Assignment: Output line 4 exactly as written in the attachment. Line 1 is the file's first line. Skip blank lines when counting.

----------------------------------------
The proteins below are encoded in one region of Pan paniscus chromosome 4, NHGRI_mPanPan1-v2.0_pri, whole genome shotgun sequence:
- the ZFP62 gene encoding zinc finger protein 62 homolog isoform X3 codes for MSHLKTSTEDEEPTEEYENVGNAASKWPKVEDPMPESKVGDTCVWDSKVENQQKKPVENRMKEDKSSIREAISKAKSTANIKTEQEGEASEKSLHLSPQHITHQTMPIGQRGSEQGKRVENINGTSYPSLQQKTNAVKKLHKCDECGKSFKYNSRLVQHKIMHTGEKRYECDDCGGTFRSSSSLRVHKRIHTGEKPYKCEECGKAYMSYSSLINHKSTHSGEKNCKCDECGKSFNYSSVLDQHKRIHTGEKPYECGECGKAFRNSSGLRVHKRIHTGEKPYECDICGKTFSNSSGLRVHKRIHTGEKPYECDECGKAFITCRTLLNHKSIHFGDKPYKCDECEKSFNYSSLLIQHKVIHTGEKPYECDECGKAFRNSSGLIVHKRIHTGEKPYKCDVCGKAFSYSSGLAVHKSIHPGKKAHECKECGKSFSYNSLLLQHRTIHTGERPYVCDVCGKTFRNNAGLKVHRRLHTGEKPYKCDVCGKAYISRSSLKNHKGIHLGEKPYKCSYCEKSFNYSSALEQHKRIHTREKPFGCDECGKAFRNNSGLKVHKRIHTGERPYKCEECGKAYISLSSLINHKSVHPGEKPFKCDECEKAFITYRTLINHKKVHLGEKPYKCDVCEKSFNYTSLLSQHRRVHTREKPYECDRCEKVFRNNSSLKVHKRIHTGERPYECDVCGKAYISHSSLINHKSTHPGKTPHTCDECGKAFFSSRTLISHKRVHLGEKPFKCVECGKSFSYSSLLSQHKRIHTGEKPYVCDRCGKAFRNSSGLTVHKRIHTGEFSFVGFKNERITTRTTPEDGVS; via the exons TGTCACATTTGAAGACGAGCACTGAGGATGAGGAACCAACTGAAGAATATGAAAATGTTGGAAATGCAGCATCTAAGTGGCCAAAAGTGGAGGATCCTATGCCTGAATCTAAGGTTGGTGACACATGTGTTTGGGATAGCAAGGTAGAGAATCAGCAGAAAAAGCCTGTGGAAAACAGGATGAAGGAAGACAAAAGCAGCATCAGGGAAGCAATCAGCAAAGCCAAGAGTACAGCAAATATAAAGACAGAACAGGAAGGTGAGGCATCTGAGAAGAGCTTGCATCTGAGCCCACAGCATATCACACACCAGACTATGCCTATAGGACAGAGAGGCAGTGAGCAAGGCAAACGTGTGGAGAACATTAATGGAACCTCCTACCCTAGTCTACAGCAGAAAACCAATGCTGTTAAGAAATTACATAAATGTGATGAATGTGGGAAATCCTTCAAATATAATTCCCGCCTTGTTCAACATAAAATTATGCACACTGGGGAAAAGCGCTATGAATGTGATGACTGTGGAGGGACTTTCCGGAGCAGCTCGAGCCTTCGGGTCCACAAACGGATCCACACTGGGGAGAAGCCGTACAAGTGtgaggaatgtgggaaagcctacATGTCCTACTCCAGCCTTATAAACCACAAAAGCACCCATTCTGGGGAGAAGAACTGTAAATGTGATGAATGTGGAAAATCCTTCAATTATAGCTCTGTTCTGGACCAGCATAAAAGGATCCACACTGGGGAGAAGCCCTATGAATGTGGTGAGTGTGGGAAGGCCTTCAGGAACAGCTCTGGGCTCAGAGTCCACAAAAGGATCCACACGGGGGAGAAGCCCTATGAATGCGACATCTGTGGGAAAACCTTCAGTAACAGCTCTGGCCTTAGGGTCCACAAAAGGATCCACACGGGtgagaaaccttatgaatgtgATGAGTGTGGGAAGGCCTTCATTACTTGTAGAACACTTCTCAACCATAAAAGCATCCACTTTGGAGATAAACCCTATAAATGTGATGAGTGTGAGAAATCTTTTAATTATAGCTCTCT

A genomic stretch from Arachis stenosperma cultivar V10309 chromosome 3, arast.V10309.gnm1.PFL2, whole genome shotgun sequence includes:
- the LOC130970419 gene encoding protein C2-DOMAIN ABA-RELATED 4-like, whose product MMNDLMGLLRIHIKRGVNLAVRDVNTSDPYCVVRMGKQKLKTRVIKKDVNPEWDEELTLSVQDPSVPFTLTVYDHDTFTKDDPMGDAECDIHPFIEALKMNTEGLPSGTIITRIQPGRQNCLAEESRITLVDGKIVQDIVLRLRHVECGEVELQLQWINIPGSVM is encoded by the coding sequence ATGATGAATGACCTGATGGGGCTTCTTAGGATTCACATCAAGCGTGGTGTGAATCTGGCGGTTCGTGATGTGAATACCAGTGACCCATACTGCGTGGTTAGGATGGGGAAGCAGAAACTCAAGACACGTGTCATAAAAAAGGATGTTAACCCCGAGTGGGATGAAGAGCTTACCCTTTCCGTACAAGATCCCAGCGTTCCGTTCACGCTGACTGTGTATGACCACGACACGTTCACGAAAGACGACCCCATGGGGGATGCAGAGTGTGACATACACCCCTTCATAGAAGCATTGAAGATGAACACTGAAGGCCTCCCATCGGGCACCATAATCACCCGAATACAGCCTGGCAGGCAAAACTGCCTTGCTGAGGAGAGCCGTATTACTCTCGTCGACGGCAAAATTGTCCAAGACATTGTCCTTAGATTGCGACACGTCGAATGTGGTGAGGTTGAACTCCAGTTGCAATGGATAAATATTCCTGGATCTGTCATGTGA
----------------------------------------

- the LOC130970419 gene encoding protein C2-DOMAIN ABA-RELATED 4-like, whose product MMNDLMGLLRIHIKRGVNLAVRDVNTSDPYCVVRMGKQKLKTRVIKKDVNPEWDEELTLSVQDPSVPFTLTVYDHDTFTKDDPMGDAECDIHPFIEALKMNTEGLPSGTIITRIQPGRQNCLAEESRITLVDGKIVQDIVLRLRHVECGEVELQLQWINIPGSVM is encoded by the coding sequence ATGATGAATGACCTGATGGGGCTTCTTAGGATTCACATCAAGCGTGGTGTGAATCTGGCGGTTCGTGATGTGAATACCAGTGACCCATACTGCGTGGTTAGGATGGGGAAGCAGAAACTCAAGACACGTGTCATAAAAAAGGATGTTAACCCCGAGTGGGATGAAGAGCTTACCCTTTCCGTACAAGATCCCAGCGTTCCGTTCACGCTGACTGTGTATGACCACGACACGTTCACGAAAGACGACCCCATGGGGGATGCAGAGTGTGACATACACCCCTTCATAGAAGCATTGAAGATGAACACTGAAGGCCTCCCATCGGGCACCATAATCACCCGAATACAGCCTGGCAGGCAAAACTGCCTTGCTGAGGAGAGCCGTATTACTCTCGTCGACGGCAAAATTGTCCAAGACATTGTCCTTAGATTGCGACACGTCGAATGTGGTGAGGTTGAACTCCAGTTGCAATGGATAAATATTCCTGGATCTGTCATGTGA